Of course, keeping score is unique because you're adding together strokes + time. A Speedgolf-specific technology platform had to be developed to enable live scoring and a viewable online leaderboard. We named it SpeedScore.

Courtesy of Scott Dawley

How hard is it to convince a golf course to let you play on their course?

Not hard at all. Speedgolfers tee off first before any other players so we don't get in the way. We also have to tee off the back. We usually tee off before the first tee time. Without Speedgolf, this is new money and revenue that the course would never see. Because we play 3 to 4 times faster, we can negotiate lower rates for playing Speedgolf. Usually $20 or less.

So, Scott, I love your resilience. You have described to me how you have had to start over. How so?

I went to the University of South Carolina. it was 5 states away from my parents and any authority figure. Well, I hit rock bottom in my sophomore year. I would stay up all night partying and then stumble to early morning golf team workouts totally drunk. I even missed workouts sometimes. Finally, I got kicked off the team. (I love his honesty.) I knew if I wanted things to change, I had to tell the one person in the world I didn't want to tell: my dad. I waited until the end of the year to tell him, after failing out of school for the 2nd year in a row. He didn't judge me. He loved me and asked me to come home to surround myself with family and a support system. He encouraged me to go to AA. I went sober before my 21st birthday and haven't drank since.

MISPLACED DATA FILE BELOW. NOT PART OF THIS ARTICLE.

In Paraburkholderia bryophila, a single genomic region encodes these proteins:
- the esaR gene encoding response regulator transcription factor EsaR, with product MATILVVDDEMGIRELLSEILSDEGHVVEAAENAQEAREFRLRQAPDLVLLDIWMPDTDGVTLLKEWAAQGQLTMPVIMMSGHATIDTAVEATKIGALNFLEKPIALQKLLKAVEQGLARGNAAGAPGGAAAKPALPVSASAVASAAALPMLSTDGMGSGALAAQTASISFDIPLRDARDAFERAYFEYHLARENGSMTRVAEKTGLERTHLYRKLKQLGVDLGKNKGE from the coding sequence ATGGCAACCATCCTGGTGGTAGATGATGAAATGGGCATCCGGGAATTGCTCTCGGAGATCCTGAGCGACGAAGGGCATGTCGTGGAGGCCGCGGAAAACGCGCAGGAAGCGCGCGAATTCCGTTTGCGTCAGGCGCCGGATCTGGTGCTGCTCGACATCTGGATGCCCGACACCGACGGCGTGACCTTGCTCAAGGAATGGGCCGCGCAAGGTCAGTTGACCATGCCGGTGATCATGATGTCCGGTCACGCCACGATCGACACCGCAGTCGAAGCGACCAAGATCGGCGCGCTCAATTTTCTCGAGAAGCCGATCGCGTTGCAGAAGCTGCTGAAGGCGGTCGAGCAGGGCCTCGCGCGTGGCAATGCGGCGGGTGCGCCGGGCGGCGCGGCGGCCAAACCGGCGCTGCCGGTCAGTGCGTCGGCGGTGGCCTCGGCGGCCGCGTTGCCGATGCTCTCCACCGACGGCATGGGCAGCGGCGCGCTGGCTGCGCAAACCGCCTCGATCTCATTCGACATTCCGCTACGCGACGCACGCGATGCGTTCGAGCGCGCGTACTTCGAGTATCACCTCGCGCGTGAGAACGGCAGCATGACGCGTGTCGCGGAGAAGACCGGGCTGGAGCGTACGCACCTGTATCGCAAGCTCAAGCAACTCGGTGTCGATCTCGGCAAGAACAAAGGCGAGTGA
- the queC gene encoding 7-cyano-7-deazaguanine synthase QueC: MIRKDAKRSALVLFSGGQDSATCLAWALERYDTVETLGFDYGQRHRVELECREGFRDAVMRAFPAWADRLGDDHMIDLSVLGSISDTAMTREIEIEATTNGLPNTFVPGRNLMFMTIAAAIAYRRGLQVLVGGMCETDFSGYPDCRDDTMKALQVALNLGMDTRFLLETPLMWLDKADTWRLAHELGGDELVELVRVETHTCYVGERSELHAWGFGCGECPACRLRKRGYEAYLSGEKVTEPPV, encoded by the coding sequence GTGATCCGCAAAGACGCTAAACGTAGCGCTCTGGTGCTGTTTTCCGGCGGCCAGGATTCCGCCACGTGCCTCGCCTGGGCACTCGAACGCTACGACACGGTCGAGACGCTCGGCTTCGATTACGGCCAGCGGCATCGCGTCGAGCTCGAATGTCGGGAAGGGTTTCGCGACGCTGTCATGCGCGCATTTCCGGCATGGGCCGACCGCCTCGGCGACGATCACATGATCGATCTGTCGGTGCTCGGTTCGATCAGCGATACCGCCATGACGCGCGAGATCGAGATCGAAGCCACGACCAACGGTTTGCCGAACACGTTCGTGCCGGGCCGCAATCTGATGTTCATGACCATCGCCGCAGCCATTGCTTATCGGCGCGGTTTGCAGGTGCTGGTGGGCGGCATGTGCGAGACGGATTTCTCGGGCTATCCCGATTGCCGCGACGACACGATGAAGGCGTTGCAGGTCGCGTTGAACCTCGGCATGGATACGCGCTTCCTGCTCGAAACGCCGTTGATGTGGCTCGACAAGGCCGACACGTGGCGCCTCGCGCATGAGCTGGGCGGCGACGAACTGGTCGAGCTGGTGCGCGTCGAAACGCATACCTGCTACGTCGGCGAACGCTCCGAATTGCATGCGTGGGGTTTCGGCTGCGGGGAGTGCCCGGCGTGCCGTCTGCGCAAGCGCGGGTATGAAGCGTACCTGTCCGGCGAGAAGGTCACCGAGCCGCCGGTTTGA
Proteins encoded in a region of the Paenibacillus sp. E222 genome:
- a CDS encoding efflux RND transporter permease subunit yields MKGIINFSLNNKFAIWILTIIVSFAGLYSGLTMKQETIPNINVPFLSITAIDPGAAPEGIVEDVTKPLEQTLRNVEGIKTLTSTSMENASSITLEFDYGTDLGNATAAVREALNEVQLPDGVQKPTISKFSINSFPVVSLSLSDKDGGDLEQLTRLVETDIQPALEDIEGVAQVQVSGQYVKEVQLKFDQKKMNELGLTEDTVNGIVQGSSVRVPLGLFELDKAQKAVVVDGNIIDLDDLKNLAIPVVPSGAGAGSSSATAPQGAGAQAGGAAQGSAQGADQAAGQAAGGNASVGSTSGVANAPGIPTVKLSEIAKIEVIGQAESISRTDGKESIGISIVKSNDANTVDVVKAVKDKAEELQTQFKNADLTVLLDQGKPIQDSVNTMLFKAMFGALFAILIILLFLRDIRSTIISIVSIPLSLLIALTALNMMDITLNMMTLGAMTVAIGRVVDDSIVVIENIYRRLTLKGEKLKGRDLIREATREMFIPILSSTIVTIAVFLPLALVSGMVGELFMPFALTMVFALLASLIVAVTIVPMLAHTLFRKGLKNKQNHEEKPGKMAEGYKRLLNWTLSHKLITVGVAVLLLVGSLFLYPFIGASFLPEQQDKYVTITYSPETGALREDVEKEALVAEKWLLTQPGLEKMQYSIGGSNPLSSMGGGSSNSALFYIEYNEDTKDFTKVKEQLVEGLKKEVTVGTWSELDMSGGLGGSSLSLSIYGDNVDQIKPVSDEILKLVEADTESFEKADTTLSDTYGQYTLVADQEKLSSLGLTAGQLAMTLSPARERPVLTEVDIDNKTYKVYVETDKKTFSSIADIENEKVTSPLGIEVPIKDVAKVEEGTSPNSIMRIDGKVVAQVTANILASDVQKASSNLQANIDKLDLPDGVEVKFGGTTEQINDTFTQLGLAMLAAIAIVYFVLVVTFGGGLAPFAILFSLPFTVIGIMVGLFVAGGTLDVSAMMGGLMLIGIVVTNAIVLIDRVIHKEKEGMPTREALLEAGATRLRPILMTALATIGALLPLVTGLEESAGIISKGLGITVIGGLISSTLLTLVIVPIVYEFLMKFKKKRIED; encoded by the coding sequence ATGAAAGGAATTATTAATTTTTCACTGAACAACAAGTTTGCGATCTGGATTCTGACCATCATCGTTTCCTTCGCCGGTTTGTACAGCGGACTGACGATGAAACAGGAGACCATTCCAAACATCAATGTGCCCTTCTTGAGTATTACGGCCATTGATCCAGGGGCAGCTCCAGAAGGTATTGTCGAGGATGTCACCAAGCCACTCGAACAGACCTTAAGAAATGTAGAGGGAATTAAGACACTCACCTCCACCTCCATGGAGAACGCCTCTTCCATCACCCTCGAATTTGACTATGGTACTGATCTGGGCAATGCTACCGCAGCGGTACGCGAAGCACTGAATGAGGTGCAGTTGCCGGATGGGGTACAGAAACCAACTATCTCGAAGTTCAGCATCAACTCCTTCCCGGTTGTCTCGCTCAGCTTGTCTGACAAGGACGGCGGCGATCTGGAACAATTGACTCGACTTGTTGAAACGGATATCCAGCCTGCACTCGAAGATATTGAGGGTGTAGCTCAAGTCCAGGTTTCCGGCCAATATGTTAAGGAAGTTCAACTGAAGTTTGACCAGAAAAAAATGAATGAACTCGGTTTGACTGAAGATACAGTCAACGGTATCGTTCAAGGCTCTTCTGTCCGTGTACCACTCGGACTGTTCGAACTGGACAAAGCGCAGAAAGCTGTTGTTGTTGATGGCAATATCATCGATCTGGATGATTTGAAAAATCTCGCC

You seem like you have an amazing relationship with your father.

My dad has been a constant. A real Polly Anna. Never seen him get upset, down, depressed or negative. He's been to hell and back and yet he always focuses on the positive an the opportunities in front of him. He has been my biggest fan.

How has your dad supported you through the years?

I can't count the ways. He introduced me to the game when I was around 10. He's paid for lessons with renowned instructors like Butch Harmon. He financed all my equipment, my trips. I even had a sports psychologist. He supported me when I wanted to go pro and on my mini tours. He also pushed me out of the office and a job he knew I didn't love so I could make a living on Speedgolf. He has always believed in me especially now as a Speedgolfer and entrepreneur. Today, he is my business mentor.